Pipe bomb suspect built devices in his van, sources say

Pipe bomb suspect built devices in his van, sources say

Pipe bomb suspect built devices in his van, sources say

The man suspected of sending 14 pipe bombs to prominent Democrats around the country will be formally charged in court Monday. The package was sent to the Time Warner Center, where CNN's New York City office is located.

Sayoc is expected to stand trial on five federal crimes: interstate transportation of an explosive, illegal mailing of explosives, threats against former Presidents and other persons, threatening interstate communications and assaulting current and former federal officers.

Sayoc was arrested Friday for sending improvised explosive devices to 13 high-profile Democrats, including former president Barack Obama, Hillary Clinton and billionaire philanthropist George Soros.

Among the others Sayoc is alleged to have sent explosives devices were businessman and philanthropist George Soros, Joe Biden, Maxine Waters and former Central Intelligence Agency director John Brennan.

A NY federal defender who has also been listed as Sayoc's attorney didn't immediately return a request for comment.

If put on trial and convicted, he faces up to 48 years in prison in what politicians on both sides of the aisle have condemned as domestic terrorism. Kamala Harris of California said investigators were looking at a package sent to her office.

In addition, a number of press outlets attributed social media accounts to Sayoc that were rife with posts mocking Democrats, as well as photos of Sayoc wearing a hat bearing President Trump's "Make America Great Again" campaign slogan.

Federal agents are still searching for other possible suspects in South Florida who may have helped Cesar Sayoc, the former stripper and self-described entertainment promoter who was arrested at an auto parts store in Plantation Friday.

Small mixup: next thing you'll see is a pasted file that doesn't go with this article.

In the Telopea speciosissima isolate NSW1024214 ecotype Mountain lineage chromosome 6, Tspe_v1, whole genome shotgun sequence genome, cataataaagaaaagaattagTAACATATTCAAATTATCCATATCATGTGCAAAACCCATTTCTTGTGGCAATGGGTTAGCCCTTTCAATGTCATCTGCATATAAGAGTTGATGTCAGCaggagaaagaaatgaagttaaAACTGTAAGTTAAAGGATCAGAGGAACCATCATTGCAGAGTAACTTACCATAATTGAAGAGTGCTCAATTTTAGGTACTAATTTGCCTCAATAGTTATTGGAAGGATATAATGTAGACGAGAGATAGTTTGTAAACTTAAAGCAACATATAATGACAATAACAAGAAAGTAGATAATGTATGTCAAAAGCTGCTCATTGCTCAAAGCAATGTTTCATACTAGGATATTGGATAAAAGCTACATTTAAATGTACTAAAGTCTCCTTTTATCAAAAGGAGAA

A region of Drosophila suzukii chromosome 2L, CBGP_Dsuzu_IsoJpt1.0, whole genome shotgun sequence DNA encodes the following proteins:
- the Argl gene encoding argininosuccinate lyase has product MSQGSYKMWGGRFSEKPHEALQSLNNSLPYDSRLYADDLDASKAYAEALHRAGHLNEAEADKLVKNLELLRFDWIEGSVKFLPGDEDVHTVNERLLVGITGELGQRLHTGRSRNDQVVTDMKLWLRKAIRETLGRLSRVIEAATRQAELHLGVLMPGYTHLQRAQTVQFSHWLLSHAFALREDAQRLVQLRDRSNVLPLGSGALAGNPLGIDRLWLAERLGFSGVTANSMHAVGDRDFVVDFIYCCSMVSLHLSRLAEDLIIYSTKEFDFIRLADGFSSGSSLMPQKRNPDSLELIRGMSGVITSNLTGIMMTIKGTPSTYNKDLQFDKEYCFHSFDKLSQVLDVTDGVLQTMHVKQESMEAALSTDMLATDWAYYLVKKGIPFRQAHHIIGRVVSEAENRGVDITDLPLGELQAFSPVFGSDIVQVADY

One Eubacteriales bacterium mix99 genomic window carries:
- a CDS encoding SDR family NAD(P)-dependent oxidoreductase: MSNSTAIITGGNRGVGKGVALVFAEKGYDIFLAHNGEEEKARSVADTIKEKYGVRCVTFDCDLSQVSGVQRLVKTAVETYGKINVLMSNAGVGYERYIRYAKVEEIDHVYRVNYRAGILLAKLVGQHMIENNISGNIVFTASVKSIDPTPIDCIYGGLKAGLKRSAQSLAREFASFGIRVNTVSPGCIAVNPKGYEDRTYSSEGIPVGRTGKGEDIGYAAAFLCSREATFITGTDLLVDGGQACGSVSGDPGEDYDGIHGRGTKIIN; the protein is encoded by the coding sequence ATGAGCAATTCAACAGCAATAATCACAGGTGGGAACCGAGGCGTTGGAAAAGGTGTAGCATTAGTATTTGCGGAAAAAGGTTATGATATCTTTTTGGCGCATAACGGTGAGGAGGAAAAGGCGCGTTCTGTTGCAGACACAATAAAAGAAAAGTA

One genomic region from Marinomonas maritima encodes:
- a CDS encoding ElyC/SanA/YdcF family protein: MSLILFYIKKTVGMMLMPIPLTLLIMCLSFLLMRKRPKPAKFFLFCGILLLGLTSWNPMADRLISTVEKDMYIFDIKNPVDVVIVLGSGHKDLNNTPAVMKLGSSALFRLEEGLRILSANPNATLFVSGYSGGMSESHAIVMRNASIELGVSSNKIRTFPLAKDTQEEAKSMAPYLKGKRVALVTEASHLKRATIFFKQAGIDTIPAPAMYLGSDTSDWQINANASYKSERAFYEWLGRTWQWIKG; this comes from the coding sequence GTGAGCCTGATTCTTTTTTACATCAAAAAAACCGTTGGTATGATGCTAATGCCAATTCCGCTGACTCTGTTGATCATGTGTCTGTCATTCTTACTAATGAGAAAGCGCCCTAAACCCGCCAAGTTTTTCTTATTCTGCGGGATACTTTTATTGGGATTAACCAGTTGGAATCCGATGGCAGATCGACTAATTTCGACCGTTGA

Sayoc was arrested around 11 am Friday outside an AutoZone vehicle fix shop in Plantation, Florida, about 20 miles from Aventura, officials said.

Sayoc targeted individuals who'd been bashed by the president, the packages and his van plastered with pro-Trump, anti-left and anti-media messages all indicating he was politically motivated.

After Monday's hearing, the case is expected to move to a federal court in NY.

Trump's tweet came shortly after Steyer accused the president and the Republican Party of creating an atmosphere of "political violence" in an interview on CNN's "State of the Union".

A man who allegedly sent over a dozen mail bombs to liberal public figures reportedly had a list of targets "in the hundreds". One of the 14 explosive packages discovered last week was addressed to Biden. Sessions and FBI Director Christopher Wray declined to talk about the potential political motivations but Sessions did say this: "He may have been a partisan. appears to be partisan, but that will be determined as the case goes forward".

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